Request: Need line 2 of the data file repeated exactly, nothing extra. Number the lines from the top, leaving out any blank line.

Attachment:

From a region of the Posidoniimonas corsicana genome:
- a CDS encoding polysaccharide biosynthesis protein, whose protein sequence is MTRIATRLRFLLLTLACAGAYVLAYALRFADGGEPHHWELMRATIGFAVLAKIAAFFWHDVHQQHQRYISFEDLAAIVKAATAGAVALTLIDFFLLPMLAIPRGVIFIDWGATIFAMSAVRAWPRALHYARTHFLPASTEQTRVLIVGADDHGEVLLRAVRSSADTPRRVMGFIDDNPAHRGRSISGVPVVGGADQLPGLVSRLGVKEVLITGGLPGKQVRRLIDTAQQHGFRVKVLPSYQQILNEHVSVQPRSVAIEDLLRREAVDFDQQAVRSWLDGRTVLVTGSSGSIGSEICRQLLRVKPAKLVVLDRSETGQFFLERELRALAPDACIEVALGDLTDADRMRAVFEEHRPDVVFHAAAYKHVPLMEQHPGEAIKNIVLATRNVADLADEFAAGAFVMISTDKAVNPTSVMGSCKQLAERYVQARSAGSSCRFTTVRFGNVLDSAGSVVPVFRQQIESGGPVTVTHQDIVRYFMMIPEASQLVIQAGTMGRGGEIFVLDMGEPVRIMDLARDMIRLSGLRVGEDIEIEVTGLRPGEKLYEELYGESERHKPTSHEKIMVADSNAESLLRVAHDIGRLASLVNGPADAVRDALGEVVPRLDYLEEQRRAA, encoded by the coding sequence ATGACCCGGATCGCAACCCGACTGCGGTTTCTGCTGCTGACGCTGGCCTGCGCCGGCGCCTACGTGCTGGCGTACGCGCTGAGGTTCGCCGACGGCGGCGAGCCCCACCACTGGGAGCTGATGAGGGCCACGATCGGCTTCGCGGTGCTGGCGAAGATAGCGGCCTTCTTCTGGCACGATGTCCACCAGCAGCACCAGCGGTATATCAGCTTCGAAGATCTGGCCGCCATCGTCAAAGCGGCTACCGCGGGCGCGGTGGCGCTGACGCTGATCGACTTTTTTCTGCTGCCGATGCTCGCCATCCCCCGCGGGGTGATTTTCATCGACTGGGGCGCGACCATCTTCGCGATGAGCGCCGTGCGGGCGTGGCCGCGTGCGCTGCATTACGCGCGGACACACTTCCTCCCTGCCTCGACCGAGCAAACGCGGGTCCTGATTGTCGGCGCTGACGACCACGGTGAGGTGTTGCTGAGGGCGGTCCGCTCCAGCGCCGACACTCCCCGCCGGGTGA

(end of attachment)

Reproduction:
- a CDS encoding polysaccharide biosynthesis protein, whose protein sequence is MTRIATRLRFLLLTLACAGAYVLAYALRFADGGEPHHWELMRATIGFAVLAKIAAFFWHDVHQQHQRYISFEDLAAIVKAATAGAVALTLIDFFLLPMLAIPRGVIFIDWGATIFAMSAVRAWPRALHYARTHFLPASTEQTRVLIVGADDHGEVLLRAVRSSADTPRRVMGFIDDNPAHRGRSISGVPVVGGADQLPGLVSRLGVKEVLITGGLPGKQVRRLIDTAQQHGFRVKVLPSYQQILNEHVSVQPRSVAIEDLLRREAVDFDQQAVRSWLDGRTVLVTGSSGSIGSEICRQLLRVKPAKLVVLDRSETGQFFLERELRALAPDACIEVALGDLTDADRMRAVFEEHRPDVVFHAAAYKHVPLMEQHPGEAIKNIVLATRNVADLADEFAAGAFVMISTDKAVNPTSVMGSCKQLAERYVQARSAGSSCRFTTVRFGNVLDSAGSVVPVFRQQIESGGPVTVTHQDIVRYFMMIPEASQLVIQAGTMGRGGEIFVLDMGEPVRIMDLARDMIRLSGLRVGEDIEIEVTGLRPGEKLYEELYGESERHKPTSHEKIMVADSNAESLLRVAHDIGRLASLVNGPADAVRDALGEVVPRLDYLEEQRRAA, encoded by the coding sequence ATGACCCGGATCGCAACCCGACTGCGGTTTCTGCTGCTGACGCTGGCCTGCGCCGGCGCCTACGTGCTGGCGTACGCGCTGAGGTTCGCCGACGGCGGCGAGCCCCACCACTGGGAGCTGATGAGGGCCACGATCGGCTTCGCGGTGCTGGCGAAGATAGCGGCCTTCTTCTGGCACGATGTCCACCAGCAGCACCAGCGGTATATCAGCTTCGAAGATCTGGCCGCCATCGTCAAAGCGGCTACCGCGGGCGCGGTGGCGCTGACGCTGATCGACTTTTTTCTGCTGCCGATGCTCGCCATCCCCCGCGGGGTGATTTTCATCGACTGGGGCGCGACCATCTTCGCGATGAGCGCCGTGCGGGCGTGGCCGCGTGCGCTGCATTACGCGCGGACACACTTCCTCCCTGCCTCGACCGAGCAAACGCGGGTCCTGATTGTCGGCGCTGACGACCACGGTGAGGTGTTGCTGAGGGCGGTCCGCTCCAGCGCCGACACTCCCCGCCGGGTGA